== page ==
The Indian Power Sector

The Situation

An Indian state government argued that a "comfort letter" committed the purchaser of an electric distribution company to fund the purchased power costs that the distribution company venture owed to the State energy supplier. The distribution company's new owner disagreed. The dispute was referred to an arbitration panel, which sought a compromise between the state and the purchaser of the distribution company.

NERA's Role

NERA was retained to offer testimony before the arbitration panel on the fundamental premise of structural reform in the power sector, which included a commitment to the commercial operation of the sector in order to attract private investment. NERA's experts noted the numerous ways in which the government and the regulator had defaulted on their obligations, including the failure to provide compensatory tariffs, to pay their own bills, and to employ the state police powers against theft and intimidation. NERA also pointed out that the government was essentially arguing that the investor had agreed to fund operating losses through equity contributions, which would be a highly uncommon business practice. If accurate, the government’s argument would pierce the investor’s corporate veil, an occurrence that was highly managed through the layers of subsidiaries that the corporation had established.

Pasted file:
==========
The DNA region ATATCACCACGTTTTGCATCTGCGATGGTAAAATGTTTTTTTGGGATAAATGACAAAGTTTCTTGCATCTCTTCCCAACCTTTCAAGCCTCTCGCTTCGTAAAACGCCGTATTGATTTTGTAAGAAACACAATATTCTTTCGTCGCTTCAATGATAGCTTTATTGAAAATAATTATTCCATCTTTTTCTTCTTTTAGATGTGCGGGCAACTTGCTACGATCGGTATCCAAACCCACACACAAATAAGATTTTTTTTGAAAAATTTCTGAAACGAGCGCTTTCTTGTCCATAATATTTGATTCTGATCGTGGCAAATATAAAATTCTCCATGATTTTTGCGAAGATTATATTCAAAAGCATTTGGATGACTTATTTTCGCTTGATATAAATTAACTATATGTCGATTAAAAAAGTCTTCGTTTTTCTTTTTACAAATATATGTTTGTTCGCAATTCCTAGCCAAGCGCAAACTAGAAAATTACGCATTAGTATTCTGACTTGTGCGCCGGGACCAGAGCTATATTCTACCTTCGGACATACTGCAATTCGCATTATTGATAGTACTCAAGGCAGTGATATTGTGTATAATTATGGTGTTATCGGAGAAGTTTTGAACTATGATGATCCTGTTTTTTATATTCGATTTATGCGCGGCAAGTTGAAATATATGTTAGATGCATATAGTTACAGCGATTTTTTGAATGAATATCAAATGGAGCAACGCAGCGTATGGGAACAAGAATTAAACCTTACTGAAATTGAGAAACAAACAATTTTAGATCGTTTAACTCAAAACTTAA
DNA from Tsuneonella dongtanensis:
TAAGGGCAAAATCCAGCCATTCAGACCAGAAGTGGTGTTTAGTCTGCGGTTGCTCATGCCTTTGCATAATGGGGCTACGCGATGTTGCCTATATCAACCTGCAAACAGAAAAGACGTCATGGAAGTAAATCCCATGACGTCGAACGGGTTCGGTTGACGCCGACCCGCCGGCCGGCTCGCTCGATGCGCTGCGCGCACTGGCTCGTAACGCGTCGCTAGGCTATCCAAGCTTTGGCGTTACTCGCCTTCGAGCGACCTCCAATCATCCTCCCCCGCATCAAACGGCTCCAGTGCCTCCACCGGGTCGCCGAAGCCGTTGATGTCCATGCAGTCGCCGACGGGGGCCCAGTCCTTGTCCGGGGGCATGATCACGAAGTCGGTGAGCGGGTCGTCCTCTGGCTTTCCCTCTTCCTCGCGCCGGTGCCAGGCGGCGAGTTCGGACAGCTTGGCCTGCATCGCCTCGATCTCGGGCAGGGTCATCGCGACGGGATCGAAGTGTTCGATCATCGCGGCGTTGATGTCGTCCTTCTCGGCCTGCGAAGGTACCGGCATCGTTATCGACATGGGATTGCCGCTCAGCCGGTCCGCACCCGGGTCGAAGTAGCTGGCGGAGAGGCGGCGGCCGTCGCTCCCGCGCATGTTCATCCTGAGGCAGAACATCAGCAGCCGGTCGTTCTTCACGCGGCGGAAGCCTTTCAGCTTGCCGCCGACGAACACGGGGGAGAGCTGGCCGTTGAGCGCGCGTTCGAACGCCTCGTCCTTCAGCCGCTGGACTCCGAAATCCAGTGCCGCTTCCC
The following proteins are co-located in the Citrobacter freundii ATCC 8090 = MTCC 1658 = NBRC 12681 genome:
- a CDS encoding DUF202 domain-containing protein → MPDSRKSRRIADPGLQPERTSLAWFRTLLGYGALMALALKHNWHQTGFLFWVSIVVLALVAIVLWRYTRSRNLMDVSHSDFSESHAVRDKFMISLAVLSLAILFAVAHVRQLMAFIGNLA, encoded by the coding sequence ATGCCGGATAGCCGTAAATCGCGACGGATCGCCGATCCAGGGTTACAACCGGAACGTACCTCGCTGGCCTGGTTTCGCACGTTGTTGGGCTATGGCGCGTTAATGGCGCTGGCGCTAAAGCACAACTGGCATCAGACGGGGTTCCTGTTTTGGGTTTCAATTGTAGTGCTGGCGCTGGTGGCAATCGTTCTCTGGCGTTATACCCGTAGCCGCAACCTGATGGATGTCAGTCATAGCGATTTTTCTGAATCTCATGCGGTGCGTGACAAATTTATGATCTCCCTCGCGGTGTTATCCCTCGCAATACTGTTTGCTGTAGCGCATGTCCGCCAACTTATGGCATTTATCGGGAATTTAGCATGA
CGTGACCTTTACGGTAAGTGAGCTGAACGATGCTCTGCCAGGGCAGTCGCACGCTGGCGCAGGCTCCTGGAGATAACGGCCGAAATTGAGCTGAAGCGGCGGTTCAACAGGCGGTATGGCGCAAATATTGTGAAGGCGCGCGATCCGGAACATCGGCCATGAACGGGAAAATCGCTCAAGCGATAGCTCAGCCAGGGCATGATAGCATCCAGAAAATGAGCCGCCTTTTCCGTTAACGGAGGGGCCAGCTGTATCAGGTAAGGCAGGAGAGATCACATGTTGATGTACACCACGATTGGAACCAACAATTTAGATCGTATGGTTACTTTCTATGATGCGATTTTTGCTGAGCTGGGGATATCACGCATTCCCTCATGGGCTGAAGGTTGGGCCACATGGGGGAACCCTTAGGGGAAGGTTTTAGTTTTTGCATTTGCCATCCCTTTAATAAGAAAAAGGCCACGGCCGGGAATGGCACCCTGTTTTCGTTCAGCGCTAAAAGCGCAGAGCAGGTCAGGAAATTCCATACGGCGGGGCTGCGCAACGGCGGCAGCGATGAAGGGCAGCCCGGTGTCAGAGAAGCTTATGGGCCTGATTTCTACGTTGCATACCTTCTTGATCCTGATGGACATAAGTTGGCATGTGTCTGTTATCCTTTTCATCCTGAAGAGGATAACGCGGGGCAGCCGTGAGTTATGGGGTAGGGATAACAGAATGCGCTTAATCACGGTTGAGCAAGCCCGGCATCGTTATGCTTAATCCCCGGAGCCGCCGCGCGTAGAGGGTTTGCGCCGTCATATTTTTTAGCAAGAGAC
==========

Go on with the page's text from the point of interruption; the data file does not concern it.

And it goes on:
The Result

Based on NERA's arguments, the arbitration panel ceased looking for a political compromise and began pursuing a ruling based on the issue’s business and legal merits.